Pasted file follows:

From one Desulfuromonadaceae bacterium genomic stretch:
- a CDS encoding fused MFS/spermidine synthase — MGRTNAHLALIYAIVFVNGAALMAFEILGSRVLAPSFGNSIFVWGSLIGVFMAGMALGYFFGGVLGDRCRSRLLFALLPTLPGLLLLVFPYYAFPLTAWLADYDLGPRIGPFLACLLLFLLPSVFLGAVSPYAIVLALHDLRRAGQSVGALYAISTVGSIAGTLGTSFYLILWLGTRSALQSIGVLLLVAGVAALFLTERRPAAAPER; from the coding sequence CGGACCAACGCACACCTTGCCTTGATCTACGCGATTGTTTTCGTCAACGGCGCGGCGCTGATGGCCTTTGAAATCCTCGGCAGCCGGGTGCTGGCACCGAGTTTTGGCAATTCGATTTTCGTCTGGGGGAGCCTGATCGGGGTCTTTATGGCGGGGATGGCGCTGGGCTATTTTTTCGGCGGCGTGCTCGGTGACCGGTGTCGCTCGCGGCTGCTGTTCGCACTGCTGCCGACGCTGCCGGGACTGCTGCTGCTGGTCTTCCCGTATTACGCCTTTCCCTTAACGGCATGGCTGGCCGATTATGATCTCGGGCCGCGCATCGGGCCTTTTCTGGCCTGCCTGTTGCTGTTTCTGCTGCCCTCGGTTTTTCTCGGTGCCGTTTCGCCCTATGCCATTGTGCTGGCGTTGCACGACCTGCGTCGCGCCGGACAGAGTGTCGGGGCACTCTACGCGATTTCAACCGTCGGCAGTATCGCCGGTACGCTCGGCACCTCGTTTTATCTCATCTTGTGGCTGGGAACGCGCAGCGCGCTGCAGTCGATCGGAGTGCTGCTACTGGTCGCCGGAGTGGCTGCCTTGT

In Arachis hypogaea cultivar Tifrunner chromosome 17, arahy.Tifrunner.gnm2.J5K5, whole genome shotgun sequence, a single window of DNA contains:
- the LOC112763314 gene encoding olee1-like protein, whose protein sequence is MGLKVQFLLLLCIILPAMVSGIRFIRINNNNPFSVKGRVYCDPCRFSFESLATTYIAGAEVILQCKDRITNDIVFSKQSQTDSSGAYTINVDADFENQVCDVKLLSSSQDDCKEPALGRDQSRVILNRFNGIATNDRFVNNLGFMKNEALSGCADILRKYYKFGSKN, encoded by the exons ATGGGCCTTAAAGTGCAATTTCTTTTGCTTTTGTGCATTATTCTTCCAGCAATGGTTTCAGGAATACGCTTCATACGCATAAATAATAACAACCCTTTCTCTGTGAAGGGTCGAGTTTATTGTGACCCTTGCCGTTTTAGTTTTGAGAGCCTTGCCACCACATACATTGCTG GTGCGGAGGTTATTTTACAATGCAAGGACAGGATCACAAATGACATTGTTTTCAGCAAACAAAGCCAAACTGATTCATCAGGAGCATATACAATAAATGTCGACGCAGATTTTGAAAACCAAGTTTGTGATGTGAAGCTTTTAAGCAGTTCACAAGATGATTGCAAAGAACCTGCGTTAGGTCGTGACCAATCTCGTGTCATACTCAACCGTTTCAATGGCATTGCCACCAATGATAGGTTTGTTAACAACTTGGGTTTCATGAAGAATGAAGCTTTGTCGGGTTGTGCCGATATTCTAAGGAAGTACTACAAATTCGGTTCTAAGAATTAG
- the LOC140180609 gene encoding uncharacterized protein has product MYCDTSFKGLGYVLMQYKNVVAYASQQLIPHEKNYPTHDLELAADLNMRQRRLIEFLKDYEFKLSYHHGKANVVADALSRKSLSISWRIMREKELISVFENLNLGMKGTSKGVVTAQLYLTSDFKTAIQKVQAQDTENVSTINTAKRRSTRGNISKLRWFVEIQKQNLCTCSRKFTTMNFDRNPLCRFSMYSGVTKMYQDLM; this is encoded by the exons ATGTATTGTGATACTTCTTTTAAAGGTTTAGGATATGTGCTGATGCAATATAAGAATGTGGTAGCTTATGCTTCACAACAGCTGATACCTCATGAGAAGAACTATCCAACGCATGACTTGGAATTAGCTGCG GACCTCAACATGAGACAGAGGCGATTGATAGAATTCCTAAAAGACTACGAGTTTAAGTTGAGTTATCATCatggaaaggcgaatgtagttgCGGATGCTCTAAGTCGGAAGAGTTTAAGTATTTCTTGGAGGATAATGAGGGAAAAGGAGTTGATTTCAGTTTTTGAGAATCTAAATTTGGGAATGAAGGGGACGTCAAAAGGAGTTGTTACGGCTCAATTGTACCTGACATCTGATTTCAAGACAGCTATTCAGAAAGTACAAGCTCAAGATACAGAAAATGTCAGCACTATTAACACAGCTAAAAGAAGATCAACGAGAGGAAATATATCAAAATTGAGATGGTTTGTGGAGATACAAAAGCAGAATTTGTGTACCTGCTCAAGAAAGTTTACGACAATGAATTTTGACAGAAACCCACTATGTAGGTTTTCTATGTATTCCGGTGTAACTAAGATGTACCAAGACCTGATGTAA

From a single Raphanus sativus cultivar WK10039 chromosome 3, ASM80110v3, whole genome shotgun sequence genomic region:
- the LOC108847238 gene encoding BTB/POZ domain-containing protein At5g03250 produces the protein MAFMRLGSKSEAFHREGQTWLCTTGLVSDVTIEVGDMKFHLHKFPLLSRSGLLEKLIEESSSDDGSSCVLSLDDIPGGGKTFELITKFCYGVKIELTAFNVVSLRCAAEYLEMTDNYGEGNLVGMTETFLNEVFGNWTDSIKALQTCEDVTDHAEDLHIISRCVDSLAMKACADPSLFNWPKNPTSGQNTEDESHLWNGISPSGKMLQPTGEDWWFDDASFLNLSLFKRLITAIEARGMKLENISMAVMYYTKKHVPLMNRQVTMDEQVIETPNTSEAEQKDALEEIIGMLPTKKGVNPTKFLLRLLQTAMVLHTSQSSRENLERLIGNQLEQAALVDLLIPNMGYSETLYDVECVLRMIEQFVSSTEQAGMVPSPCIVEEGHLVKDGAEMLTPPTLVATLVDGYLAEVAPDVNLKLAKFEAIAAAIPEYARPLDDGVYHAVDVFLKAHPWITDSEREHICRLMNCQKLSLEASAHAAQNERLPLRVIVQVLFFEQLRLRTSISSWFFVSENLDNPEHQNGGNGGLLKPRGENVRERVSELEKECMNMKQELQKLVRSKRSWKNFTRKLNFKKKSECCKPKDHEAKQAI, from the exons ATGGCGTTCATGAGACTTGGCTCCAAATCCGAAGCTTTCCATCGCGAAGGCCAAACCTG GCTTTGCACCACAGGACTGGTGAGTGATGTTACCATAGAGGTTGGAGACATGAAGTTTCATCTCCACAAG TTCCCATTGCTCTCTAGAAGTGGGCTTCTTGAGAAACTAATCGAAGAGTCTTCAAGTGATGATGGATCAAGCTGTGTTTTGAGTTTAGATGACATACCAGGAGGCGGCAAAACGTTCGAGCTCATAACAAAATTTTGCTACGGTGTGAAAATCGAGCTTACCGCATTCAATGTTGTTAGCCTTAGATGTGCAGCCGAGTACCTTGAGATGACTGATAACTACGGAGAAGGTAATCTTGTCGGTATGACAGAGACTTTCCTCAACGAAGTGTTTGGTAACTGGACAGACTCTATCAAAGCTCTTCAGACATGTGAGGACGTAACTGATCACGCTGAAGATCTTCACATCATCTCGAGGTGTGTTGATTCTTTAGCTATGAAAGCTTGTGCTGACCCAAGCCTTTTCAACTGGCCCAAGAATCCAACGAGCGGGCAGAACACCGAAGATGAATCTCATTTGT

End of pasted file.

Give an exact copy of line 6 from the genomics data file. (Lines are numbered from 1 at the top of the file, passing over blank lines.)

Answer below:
From a single Raphanus sativus cultivar WK10039 chromosome 3, ASM80110v3, whole genome shotgun sequence genomic region: